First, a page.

Thursday, May 29, 2008

The Difference Between Right and Legal.

One of the first things you learn in law school is the difference between law and morality.

I’ll pause for a moment as you fill in your own punch-line.

The simple point is, things aren’t necessarily right because they’re legal and they’re not necessarily wrong because they’re illegal. The second of those two statement is the more complicated one, and doesn’t really concern us today. We’ll stick to the first concept.

Just because something is legal, that doesn’t make it right.

This comes up in part because of my recent comments about the Social Security scam that is being used to promote domestic partner/civil union legislation in Illinois. A similar arrangement is already law in California. The argument has been made, and acknowledged by me, that if the practice is legal, as it apparently is, then there should be no stigma attached to people taking advantage of it.

Maybe, but that doesn’t make it right.

If this concept still seems a bit hazy, here are some other illustrations, all helpfully provided by that same cast of characters.

One of the advocates for the civil unions scheme is my State Senator, Heather Steans. Ms. Steans got her job through some shenanigans involving the carefully-timed resignation of her predecessor, Carol Ronen. Though dubious ethically, it was all legal.

In the Senate, Ronen was Governor Rod Blagojevich's floor leader. Earlier this year, he hired her as a $120,000-a-year senior advisor. She resigned eight weeks later, ostensibly to volunteer in Barack Obama’s presidential campaign, although that organization has yet to acknowledge her presence.

In doing all this, Ronen “earned” a state pension whose amount is based on her final salary, so her yearly pension (Ronen is 63-years-old) will be $102,000. That is $38,000 more than she would have gotten as a retired senator. Her old salary as a senator was $75,000 a year. How many hard-working Americans get to retire on a pension that is higher than their salary?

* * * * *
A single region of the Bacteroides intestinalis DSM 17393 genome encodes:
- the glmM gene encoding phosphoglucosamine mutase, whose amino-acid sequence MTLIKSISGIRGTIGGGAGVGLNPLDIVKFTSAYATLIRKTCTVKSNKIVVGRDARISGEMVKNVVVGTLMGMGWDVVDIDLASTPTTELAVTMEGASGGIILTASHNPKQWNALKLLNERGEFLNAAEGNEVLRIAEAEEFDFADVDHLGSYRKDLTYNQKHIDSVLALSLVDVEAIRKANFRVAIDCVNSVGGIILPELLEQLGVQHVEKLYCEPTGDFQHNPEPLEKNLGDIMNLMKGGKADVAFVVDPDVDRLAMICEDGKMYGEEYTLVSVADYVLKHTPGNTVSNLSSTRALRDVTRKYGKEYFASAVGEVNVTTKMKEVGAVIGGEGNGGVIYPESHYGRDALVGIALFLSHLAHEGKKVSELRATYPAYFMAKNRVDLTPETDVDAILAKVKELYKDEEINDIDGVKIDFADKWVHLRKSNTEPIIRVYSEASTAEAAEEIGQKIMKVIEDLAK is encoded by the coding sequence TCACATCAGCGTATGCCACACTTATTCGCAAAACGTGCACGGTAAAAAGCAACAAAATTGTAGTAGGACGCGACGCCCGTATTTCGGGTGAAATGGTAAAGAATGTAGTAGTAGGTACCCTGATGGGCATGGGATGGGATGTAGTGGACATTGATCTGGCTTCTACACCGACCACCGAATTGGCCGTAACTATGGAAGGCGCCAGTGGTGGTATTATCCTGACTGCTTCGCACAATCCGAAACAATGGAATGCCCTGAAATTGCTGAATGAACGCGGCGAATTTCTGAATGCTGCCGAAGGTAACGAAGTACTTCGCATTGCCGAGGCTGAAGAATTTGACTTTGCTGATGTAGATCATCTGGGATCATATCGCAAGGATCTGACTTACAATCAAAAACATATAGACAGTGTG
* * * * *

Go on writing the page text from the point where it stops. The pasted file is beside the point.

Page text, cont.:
In the military, it is customary for lifers to get one last promotion just before they retire, so their pension will be figured at the higher pay grade. The difference is that everyone there is treated the same. Everyone gets the extra bump before they retire. What Ronen got was a special reward for a loyal insider, available to only a select few. That's the sin of the thing.

Governor Blagojevich, who because he says nothing with a straight face can effectively say anything with one, claims he didn’t know about Ronen's scam (there’s that word again) until he read about it in the newspapers.

Pension scammers like Ronen are entitled to say they haven’t done anything illegal, but I contend they can’t say they haven’t done anything wrong. Here is how one state legislator characterized this pension enhancement practice: "It's an outrage. It's not the way people expect government to run. It's not the way government should run." Who said that? Senator Carol Ronen, in 2003, when the outgoing Republican administration was pulling the same stunt. She predicted that the incoming Blagojevich administration would set a higher standard.

Is the practice actually legal? Quite possibly not, technically, but it is effectively legal since there is no way to prove the conspiracy to defraud that would be necessary to call it illegal. That it is wrong should be clear to anyone with even a passably-functioning moral compass, but those are pretty rare in Springfield.

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